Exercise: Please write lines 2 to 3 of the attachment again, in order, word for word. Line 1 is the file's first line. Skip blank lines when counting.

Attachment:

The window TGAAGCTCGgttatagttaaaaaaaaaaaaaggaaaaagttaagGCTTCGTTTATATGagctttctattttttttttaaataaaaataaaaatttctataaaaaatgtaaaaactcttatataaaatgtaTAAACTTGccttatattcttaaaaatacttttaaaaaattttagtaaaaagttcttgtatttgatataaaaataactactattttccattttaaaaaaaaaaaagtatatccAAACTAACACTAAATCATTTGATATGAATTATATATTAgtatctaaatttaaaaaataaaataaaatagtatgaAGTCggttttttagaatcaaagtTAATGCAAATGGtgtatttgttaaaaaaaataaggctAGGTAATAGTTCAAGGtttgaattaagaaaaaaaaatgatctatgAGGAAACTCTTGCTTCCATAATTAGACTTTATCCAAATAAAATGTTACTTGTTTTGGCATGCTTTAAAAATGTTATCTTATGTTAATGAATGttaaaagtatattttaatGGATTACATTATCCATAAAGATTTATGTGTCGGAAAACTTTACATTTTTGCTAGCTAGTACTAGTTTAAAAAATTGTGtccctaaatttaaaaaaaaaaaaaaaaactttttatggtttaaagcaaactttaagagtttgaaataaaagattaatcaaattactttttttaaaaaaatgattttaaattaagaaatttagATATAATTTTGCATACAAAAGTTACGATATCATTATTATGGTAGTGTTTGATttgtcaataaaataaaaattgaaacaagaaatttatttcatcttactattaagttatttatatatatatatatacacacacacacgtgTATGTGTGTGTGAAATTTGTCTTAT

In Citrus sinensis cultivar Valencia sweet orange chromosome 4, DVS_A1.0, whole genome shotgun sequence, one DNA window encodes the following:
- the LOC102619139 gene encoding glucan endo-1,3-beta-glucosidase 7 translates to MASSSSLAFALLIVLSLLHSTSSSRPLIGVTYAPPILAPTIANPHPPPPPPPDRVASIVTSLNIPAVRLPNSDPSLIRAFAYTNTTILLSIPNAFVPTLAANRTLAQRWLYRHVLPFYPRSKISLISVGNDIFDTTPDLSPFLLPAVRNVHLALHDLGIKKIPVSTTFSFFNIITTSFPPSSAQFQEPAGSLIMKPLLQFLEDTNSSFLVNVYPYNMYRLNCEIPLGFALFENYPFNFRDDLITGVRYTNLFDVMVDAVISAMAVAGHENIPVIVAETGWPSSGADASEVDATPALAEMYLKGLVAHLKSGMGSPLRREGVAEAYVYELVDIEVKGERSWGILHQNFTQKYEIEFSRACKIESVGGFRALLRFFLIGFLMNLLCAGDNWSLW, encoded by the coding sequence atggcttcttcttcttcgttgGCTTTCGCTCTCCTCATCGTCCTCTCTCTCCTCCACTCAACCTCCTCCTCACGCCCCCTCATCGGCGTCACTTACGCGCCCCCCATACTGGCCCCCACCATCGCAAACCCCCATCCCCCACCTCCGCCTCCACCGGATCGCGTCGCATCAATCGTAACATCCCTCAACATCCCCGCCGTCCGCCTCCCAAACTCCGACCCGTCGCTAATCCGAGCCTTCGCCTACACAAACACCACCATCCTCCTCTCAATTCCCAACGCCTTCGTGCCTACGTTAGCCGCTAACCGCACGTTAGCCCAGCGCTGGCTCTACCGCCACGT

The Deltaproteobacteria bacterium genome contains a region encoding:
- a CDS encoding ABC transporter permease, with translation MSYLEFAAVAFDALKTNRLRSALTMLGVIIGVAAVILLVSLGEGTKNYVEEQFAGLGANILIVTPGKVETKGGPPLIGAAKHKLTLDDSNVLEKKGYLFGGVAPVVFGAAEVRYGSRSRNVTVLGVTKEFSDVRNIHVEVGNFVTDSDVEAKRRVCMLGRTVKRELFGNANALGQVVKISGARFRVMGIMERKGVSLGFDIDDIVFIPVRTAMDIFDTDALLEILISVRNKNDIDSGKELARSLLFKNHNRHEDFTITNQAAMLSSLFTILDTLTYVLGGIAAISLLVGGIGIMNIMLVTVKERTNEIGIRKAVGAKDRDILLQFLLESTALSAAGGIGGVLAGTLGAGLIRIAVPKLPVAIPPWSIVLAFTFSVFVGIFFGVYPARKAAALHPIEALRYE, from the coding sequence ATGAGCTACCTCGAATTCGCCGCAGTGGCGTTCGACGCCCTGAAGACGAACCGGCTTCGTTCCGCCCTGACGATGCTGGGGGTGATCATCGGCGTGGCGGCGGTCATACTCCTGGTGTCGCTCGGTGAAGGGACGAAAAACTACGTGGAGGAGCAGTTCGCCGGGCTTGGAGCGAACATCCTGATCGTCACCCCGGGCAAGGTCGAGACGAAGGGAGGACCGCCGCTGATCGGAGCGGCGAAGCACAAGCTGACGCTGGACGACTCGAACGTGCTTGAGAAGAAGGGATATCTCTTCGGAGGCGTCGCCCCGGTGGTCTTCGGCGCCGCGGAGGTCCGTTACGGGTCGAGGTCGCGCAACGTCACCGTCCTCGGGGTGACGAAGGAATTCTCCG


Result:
In Citrus sinensis cultivar Valencia sweet orange chromosome 4, DVS_A1.0, whole genome shotgun sequence, one DNA window encodes the following:
- the LOC102619139 gene encoding glucan endo-1,3-beta-glucosidase 7 translates to MASSSSLAFALLIVLSLLHSTSSSRPLIGVTYAPPILAPTIANPHPPPPPPPDRVASIVTSLNIPAVRLPNSDPSLIRAFAYTNTTILLSIPNAFVPTLAANRTLAQRWLYRHVLPFYPRSKISLISVGNDIFDTTPDLSPFLLPAVRNVHLALHDLGIKKIPVSTTFSFFNIITTSFPPSSAQFQEPAGSLIMKPLLQFLEDTNSSFLVNVYPYNMYRLNCEIPLGFALFENYPFNFRDDLITGVRYTNLFDVMVDAVISAMAVAGHENIPVIVAETGWPSSGADASEVDATPALAEMYLKGLVAHLKSGMGSPLRREGVAEAYVYELVDIEVKGERSWGILHQNFTQKYEIEFSRACKIESVGGFRALLRFFLIGFLMNLLCAGDNWSLW, encoded by the coding sequence atggcttcttcttcttcgttgGCTTTCGCTCTCCTCATCGTCCTCTCTCTCCTCCACTCAACCTCCTCCTCACGCCCCCTCATCGGCGTCACTTACGCGCCCCCCATACTGGCCCCCACCATCGCAAACCCCCATCCCCCACCTCCGCCTCCACCGGATCGCGTCGCATCAATCGTAACATCCCTCAACATCCCCGCCGTCCGCCTCCCAAACTCCGACCCGTCGCTAATCCGAGCCTTCGCCTACACAAACACCACCATCCTCCTCTCAATTCCCAACGCCTTCGTGCCTACGTTAGCCGCTAACCGCACGTTAGCCCAGCGCTGGCTCTACCGCCACGT